In Quackenbush v. Ford Motor Co., 167 App. Div. 433, 153 N.Y. Supp. 131, the second-hand purchaser of an automobile was allowed to recover damages against the manufacturer whom the evidence showed to have used defective materials and assemblies which caused the car to leave the road.Summary of this case from Beadles v. Servel Inc. Union Gas Elec. Co.
May 5, 1915.
Henry W. Thorne, for the appellant.
David H. Demarest, for the respondent.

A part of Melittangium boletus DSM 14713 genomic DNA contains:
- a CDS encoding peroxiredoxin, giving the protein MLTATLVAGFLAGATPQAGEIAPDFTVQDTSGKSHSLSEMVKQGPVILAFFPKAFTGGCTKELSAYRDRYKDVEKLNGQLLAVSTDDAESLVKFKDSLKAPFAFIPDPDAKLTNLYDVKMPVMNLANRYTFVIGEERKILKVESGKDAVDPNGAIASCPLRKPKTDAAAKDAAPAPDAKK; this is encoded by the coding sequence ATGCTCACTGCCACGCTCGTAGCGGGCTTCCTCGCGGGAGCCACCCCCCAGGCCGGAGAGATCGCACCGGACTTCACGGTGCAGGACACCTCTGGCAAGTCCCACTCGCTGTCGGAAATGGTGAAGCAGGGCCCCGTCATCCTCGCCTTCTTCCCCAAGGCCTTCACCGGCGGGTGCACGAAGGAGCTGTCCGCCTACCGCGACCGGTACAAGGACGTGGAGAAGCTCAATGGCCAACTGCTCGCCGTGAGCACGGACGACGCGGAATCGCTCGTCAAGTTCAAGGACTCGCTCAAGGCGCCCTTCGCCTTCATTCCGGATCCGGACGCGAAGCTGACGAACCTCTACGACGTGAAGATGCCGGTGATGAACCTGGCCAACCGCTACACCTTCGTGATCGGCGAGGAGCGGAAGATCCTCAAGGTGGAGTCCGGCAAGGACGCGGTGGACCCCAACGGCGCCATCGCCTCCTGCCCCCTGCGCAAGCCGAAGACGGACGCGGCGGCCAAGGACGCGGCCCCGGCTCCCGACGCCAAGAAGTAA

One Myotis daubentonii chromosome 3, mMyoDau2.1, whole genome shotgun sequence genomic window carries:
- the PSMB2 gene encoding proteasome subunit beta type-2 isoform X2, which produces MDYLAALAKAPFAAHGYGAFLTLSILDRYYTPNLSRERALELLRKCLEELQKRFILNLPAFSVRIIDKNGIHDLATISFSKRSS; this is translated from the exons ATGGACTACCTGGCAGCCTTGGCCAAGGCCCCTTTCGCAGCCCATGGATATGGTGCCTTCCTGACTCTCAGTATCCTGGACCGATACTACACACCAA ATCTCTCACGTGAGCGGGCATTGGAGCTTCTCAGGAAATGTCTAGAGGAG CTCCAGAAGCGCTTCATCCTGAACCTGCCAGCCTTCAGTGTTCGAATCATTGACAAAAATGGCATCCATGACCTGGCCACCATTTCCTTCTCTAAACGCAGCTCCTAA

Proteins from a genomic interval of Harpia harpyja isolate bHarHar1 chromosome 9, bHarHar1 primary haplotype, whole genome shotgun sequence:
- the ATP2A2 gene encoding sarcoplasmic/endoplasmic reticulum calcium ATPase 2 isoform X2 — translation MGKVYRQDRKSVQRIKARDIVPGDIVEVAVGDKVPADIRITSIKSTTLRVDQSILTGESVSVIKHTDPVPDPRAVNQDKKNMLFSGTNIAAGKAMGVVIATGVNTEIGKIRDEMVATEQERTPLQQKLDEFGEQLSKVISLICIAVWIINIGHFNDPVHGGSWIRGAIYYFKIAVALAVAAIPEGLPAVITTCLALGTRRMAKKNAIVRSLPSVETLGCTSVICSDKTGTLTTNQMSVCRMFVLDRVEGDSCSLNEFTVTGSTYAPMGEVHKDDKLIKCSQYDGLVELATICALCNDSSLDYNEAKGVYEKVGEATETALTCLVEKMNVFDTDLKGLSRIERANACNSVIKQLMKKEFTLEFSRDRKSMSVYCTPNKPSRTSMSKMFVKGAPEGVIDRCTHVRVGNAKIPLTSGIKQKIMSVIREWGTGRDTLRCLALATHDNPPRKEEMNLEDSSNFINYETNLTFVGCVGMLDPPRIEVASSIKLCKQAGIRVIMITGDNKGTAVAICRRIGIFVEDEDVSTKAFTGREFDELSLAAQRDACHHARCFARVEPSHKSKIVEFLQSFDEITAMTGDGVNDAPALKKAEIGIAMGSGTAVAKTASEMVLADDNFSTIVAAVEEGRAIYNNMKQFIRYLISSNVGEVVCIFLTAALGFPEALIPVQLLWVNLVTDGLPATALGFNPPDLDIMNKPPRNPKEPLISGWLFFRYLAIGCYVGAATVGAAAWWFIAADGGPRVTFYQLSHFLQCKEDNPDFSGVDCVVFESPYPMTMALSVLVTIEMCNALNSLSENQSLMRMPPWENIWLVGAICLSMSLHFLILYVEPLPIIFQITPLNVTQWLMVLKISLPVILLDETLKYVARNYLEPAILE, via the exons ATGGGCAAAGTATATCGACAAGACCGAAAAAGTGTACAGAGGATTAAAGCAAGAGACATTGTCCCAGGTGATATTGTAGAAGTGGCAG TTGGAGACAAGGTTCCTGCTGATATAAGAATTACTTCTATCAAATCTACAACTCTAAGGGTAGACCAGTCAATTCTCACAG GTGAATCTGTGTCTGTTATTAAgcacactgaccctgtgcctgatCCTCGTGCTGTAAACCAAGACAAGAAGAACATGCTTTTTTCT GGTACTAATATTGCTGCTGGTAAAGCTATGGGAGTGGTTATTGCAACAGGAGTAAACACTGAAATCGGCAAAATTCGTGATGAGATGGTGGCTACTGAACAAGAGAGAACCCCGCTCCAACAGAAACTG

The complaint in this action alleges, we believe, the purchase from the defendant by the plaintiff's assignor of a model T touring car, and the subsequent injury of such car to the extent of $250, by reason of the alleged negligence of the defendant in failing to equip such car with proper brakes, and in negligently assembling such car, with the result that it could not be controlled and it ran over an embankment, with the result stated. The defendant demurred to the complaint and moved for judgment on the pleadings. The demurrer has been overruled and the motion for judgment on the pleadings denied, and the defendant appeals to this court.